By Ed Langlois

Of the Sentinel

On quiet weekday mornings in many Catholic churches, silent disciples are at work. They dust, sweep, press and fold, among other inglorious tasks.

They are the ladies, and sometimes the men, of altar societies.

Once the major volunteer organization for women in almost every parish, altar societies have hit upon slimmer times. Around three quarters of Oregon's Catholic churches still have a society, and most members are retirees. Generally busier lives for women and a multiplication of other lay ministries seem to have caused the shift. But those who value the behind-the-scenes work see a renaissance around the bend. They are finding ways to adapt and carry on.

'We just put out a flyer to get people interested, and we consider every woman in the parish automatically a member,' says Janice Tankersley, president of the Women's Club at Our Lady of Sorrows Parish in Southeast Portland.

As at Our Lady of Sorrows, many parishes have changed the name of the group from 'altar society' to something like 'women's club.' That expands the possibility of activity and of interest, leaders say.

At Our Lady of Sorrows, the Women's Club recently made a major donation to a building project and has begun sending cards to ill parishioners. The women also take charge of receptions for funerals and weddings.

Some parish women's groups have begun charitable outreach beyond the parish ranks, to homeless people, for example. At Our Lady of the Lake Parish in Lake Oswego, the women's group supports a house for pregnant teens and a nursing home.

But the core mission of the altar society remains - provide and care for the bread, wine, vessels, linens, vestments, candles, flowers and anything else needed for the altar of worship.

Instead of coming from dues, money for the supplies and projects at most parishes comes from a series of plant sales, garage sales, luncheons, fashion shows and other benefits.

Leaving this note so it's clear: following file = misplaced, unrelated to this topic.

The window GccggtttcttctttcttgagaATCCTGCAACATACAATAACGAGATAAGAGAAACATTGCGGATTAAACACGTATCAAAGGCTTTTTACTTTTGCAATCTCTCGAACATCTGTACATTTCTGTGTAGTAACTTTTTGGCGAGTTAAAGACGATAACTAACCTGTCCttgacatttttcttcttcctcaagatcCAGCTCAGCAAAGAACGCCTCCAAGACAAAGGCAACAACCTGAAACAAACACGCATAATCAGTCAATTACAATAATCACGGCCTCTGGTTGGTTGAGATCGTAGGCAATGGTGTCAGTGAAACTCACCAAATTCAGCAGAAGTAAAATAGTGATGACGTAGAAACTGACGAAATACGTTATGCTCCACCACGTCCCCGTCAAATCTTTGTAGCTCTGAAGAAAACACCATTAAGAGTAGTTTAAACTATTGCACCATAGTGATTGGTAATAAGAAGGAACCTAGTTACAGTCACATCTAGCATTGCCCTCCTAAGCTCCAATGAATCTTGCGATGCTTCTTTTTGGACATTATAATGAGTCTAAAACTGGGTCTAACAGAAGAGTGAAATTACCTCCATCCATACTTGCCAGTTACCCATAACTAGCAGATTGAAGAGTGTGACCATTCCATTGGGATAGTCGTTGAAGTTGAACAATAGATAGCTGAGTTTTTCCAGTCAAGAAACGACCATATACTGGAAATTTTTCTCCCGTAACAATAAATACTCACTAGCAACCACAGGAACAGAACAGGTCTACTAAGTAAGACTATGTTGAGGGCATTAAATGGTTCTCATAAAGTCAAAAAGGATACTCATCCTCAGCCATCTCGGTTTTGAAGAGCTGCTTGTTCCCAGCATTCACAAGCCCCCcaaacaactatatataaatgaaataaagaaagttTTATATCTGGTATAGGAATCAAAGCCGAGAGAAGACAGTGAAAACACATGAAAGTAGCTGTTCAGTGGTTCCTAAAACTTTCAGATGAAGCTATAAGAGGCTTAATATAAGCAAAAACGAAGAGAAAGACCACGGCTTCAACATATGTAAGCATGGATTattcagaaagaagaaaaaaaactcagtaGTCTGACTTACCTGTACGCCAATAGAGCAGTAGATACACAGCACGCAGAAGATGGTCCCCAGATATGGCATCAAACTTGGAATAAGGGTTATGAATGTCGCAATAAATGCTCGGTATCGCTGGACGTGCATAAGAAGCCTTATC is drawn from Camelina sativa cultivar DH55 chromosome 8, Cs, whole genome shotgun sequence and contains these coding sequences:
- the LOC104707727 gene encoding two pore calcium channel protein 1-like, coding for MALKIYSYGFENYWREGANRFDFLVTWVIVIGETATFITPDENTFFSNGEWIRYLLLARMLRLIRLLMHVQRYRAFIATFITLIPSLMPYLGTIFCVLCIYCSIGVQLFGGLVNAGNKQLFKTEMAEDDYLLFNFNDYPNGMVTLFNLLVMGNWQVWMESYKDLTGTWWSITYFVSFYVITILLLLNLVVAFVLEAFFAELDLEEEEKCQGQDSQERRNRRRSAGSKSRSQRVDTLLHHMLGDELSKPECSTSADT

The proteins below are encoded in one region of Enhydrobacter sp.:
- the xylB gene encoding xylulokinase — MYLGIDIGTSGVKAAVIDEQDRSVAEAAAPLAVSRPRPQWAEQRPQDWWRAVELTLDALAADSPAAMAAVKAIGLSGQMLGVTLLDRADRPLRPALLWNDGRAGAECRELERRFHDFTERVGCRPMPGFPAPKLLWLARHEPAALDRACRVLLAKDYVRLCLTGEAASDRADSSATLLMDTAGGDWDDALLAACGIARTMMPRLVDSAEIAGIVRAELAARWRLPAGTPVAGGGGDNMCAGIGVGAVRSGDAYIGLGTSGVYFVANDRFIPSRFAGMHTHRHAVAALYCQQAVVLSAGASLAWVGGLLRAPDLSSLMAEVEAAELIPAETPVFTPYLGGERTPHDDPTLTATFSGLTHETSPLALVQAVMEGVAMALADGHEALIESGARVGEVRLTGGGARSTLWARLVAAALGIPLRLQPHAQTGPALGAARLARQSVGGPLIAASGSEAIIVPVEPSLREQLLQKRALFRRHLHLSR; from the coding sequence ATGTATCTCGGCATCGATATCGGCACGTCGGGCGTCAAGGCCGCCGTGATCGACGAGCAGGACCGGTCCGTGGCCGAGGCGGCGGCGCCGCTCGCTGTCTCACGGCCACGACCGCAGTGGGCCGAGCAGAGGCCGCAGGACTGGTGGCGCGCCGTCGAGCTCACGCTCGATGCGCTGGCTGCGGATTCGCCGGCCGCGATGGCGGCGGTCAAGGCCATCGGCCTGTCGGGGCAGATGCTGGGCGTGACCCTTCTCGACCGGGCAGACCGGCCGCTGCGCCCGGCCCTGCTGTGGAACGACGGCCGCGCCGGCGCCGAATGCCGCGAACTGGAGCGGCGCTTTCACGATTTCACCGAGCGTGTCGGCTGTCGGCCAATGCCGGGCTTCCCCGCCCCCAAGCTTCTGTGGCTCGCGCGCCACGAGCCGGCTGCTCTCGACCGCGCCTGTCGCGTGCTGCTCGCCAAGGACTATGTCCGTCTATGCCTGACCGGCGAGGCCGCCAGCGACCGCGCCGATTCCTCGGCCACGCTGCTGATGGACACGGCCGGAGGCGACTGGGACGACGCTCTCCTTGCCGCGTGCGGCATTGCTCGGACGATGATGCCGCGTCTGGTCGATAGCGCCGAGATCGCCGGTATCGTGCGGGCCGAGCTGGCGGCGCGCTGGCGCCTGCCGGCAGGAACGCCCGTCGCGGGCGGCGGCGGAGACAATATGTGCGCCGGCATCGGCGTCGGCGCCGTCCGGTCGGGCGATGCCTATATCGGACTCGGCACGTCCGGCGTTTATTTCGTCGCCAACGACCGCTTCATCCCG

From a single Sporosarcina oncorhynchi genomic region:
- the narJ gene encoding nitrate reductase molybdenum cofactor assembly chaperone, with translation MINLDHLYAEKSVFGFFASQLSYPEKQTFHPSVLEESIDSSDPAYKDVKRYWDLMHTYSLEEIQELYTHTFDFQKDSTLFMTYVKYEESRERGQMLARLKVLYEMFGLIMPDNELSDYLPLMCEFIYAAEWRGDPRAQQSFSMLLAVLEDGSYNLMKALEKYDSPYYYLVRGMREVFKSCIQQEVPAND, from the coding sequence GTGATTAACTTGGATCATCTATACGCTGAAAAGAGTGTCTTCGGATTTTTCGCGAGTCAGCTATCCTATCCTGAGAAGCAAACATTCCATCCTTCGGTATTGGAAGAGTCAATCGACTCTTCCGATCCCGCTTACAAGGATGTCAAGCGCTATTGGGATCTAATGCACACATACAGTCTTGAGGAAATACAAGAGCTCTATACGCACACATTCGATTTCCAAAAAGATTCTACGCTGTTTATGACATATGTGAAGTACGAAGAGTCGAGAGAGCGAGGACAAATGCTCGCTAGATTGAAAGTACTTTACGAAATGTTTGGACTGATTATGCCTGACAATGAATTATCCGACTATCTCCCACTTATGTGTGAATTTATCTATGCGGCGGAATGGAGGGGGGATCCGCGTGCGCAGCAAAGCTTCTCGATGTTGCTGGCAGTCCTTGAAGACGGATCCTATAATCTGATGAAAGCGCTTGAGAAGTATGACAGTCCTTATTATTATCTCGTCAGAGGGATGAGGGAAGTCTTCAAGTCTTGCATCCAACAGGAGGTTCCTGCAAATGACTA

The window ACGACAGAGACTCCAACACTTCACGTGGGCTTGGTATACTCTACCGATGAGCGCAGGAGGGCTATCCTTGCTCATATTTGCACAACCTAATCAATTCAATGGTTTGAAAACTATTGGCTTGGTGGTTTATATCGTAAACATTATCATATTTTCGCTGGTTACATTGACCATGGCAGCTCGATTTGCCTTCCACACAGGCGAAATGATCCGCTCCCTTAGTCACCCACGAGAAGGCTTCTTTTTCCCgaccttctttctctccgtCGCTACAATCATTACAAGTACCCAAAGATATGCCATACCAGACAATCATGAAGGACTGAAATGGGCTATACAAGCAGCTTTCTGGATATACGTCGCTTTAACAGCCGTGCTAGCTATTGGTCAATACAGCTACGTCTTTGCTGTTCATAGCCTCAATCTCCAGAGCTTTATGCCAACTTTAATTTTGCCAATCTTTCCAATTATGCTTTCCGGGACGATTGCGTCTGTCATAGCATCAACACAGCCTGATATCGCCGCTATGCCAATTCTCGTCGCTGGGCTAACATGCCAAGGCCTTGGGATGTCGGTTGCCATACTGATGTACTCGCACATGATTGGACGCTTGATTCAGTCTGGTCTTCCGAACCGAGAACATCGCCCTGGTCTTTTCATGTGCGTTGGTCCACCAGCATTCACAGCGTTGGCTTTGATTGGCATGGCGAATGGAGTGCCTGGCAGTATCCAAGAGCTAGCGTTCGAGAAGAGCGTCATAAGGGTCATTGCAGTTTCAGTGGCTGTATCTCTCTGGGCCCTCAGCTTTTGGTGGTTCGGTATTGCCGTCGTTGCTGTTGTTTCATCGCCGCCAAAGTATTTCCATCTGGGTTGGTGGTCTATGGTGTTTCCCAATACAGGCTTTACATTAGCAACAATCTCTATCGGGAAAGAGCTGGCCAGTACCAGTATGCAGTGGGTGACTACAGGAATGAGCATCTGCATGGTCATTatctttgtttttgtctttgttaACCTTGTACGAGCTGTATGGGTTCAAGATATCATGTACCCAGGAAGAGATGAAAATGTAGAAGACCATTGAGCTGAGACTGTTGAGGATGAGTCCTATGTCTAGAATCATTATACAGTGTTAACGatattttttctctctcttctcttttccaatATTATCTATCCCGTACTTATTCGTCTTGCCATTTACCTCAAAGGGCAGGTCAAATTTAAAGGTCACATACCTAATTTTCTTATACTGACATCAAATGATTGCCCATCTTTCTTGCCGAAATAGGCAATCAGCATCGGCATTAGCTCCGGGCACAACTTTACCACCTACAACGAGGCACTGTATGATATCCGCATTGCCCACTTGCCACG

'We could use a lot more active people,' says Tankersley of Our Lady of Sorrows. 'It's the same older people who do all the work. Today the way most women work outside the home, they can't give much time. That is something the whole society is dealing with.'

At Our Lady of the Valley Parish in La Grande, about 70 women are members of what was once called the altar society and is now called Women of Our Lady of the Valley. By today's standards, that is a large group for a parish with only about 300 active households.

'I think we've tried really hard to get new people involved,' says Theresa Beery, the 58-year-old chairwoman of the group. 'We reach out and now have lots of different activities. It's amazing what we get done and get paid for.'

Beery, who grew up in the parish, recalls the days when her mother was active in the altar society. She recalls huge picnics and other social events the women planned with utmost care.

'Things are not as well attended any more,' Beery says. 'There are so many distractions, and people are so busy, and most of the women work now. It seems really hectic.'

The decline in the number of priests, says Beery, has left lay people with more to do to tend the parish. Education, bringing the Eucharist to the sick, and organizing youths - once the job of the clergy - are left to lay people. Those kind of high-profile jobs keep people busy so that the quiet needs of the altar are left to a shrinking few.

'I think it is more of a time thing than anything else,' says Sheila Garcia of the U.S. Catholic bishops' office on family, laity and women. 'But we push for organizations that have room for everyone's talents. If someone's gift is to take care of the altar cloth, more power to them.'

'In a sense they are a dying breed, but most parishes that have good altar societies consider them the most important organization in the parish,' says Father Arthur Dernbach, pastor of St. Boniface Parish in Sublimity. 'They are helpful in so many ways.'

The society at St. Boniface is a 'good unit,' says the priest. It not only cares for all the needs of the altar, but on occasion gathers clothing for area needy.

In any given week, parish women's groups are behind major church events.

In Ione this spring, the altar society at St. William Parish threw receptions for confirmandi and grads and even had gifts for the grads.

At St. Mary Our Lady of the Dunes in Florence, the women's group is about to prepare a breakfast for men on Fathers' Day.